Taking an entirely different approach to the same crisis and providing an answer to this nagging question is the National Medical Foundation for Asset Protection. They provide education and training to physicians and dentists on total asset and medical malpractice protection. By sponsoring America's top authorities on malpractice protection and prevention, the Foundation will present to over 100 medical and dental organizations in 2003.
"We have been sponsoring speakers to present to medical and dental organizations for over 15 years," said Cameron Taylor, executive director for the Foundation. "Our goal is to help physicians and dentists stay in practice, teaching them ways to protect their personal assets as well as structure their practices in a way so as to preserve their ability to keep doing what they do best taking care of patients."
The Foundation, located in Provo, UT, was started by Jay W. Mitton, MBA, JD. Nationally known as "The Father of Asset Protection," Mitton is the best selling author of the book Cover Your Assets: Lawsuit Protection. He started the Foundation to help achieve his life mission of educating the world on lawsuit and asset protection.
The speakers, who are sponsored by the Foundation at no cost to the medical and dental professional organizations, speak on a wide range of topics. They address how to protect your practice, assets, and property in the event of a judgment in excess of your malpractice insurance. Strategies are presented on how to protect IRA and pensions from judgments, seizures, and creditors as well as how to maintain the focus of your medical practice on improved patient care rather than malpractice defense.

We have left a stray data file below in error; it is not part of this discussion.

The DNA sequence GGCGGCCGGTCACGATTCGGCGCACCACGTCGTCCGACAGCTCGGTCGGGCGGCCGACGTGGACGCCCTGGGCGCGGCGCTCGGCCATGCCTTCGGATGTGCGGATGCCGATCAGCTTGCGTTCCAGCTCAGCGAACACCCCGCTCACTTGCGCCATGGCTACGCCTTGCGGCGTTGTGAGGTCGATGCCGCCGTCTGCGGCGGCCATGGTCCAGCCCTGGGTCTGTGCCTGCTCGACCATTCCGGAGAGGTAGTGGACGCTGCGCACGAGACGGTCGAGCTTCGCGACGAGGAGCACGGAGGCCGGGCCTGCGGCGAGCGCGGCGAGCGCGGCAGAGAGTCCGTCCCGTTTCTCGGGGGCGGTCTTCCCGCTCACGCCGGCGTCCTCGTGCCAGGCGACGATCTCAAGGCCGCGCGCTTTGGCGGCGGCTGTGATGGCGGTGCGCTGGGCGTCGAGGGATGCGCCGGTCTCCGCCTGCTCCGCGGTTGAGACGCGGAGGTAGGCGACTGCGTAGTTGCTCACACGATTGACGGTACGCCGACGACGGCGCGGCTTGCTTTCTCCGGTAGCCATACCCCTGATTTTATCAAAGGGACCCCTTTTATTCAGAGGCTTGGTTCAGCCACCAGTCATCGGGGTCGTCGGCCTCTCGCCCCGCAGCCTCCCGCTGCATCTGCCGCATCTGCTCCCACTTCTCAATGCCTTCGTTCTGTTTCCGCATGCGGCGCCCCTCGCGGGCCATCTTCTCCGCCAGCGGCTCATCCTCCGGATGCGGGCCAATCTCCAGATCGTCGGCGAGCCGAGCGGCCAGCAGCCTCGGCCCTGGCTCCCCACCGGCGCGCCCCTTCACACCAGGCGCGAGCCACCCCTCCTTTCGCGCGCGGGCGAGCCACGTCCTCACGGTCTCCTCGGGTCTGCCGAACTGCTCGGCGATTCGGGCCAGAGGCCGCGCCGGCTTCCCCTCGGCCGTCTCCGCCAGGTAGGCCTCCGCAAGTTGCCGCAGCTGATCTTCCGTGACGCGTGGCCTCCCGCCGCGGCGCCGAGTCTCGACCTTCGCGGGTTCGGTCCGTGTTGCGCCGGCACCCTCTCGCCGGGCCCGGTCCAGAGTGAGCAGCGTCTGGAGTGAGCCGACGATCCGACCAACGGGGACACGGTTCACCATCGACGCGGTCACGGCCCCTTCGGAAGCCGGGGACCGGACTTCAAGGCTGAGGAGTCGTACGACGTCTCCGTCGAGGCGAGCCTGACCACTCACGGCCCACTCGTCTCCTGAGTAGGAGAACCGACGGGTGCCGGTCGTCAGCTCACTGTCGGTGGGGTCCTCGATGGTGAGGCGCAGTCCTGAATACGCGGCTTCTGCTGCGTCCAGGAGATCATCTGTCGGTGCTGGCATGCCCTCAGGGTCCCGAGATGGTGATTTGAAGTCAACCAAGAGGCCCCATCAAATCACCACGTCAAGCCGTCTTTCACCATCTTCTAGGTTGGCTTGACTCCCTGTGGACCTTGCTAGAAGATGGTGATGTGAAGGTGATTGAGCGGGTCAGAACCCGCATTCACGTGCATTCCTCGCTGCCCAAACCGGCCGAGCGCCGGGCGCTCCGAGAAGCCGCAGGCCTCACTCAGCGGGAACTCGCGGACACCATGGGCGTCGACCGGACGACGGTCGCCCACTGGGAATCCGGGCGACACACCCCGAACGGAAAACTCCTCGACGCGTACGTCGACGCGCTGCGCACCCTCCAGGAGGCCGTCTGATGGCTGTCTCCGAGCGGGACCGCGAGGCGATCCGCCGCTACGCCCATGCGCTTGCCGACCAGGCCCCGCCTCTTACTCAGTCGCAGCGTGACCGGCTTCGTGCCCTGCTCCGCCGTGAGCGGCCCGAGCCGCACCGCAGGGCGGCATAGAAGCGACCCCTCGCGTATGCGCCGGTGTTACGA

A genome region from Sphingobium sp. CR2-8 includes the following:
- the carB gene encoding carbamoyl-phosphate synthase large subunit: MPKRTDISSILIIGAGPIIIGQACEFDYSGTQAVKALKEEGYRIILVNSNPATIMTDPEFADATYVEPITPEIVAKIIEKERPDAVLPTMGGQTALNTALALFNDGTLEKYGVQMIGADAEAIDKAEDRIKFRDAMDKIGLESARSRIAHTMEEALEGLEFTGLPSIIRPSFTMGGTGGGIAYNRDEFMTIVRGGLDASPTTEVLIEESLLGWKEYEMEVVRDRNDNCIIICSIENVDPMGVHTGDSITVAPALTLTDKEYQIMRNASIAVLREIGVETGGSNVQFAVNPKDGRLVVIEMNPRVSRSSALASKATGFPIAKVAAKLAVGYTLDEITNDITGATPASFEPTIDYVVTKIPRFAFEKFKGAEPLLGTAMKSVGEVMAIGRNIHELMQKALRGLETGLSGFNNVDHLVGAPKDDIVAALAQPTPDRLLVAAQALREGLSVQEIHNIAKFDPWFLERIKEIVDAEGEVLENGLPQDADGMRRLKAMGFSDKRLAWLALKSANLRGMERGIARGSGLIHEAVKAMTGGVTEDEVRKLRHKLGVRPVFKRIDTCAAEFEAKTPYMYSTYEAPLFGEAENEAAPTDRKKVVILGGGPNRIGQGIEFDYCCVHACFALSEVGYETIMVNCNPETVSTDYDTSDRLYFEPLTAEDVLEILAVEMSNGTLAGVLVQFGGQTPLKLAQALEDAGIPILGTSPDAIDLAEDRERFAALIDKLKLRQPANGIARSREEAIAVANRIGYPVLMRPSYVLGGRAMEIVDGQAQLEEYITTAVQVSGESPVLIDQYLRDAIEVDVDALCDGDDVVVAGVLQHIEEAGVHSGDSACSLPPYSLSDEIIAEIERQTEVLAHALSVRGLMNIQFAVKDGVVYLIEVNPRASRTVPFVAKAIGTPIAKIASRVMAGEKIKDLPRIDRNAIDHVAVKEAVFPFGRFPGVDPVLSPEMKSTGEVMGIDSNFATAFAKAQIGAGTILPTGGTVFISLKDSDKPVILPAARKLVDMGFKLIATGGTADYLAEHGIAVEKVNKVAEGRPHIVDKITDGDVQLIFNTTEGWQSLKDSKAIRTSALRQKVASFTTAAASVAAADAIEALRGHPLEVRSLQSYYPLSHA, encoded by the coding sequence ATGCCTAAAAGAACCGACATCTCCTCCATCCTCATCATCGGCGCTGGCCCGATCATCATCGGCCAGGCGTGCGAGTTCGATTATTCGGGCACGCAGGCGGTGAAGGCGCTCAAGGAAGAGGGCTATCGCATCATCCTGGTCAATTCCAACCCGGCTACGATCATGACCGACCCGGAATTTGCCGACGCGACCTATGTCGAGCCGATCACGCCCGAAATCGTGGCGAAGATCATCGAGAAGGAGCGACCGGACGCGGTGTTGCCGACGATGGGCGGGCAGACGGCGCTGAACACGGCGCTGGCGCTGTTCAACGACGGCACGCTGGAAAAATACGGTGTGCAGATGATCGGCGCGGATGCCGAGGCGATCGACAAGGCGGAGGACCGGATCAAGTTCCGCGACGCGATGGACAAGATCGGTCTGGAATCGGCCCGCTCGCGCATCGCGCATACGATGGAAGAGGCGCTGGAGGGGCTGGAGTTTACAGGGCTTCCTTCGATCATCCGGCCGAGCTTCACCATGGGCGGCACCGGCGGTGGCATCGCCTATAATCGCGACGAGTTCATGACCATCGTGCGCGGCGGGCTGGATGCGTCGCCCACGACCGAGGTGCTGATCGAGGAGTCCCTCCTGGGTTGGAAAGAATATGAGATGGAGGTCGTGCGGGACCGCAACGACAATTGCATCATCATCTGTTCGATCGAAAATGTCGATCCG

Proven alternatives to costly malpractice insurance are presented as well as the advantages and disadvantages of "C" and "S" corporations. Legal steps that can be done in minutes to ensure 100% asset protection are offered as well as a myriad of other strategies.
Are such strategies and measures useful in the face of the crisis facing the medical profession now? A Chicago, IL based attorney who attended a Foundation-sponsored presentation believes so. "As the representative of three to four hundred doctors we have concluded that this seminar is a must for the asset protection of each and every doctor practicing in the United States today."
Members of the Massachusetts Medical Society think so. At their annual meeting in 2002 emphasis was placed on the importance of becoming more educated about the importance of using the right asset planning and protection strategies.
The malpractice insurance crisis is real. Doctors are leaving the profession. Tort reform is needed. But, it may come to late or not at all for many who will face litigation challenges in the meantime. Asset protection strategies and practices can and do work to minimize lawsuit damages. The National Medical Foundation for Asset Protection is available to educate and provide answers on how to do it.
To contact the National Medical Foundation for Asset Protection, visit them online at www.nationalmedicalfoundation.org or call them at 1-800-375-2453.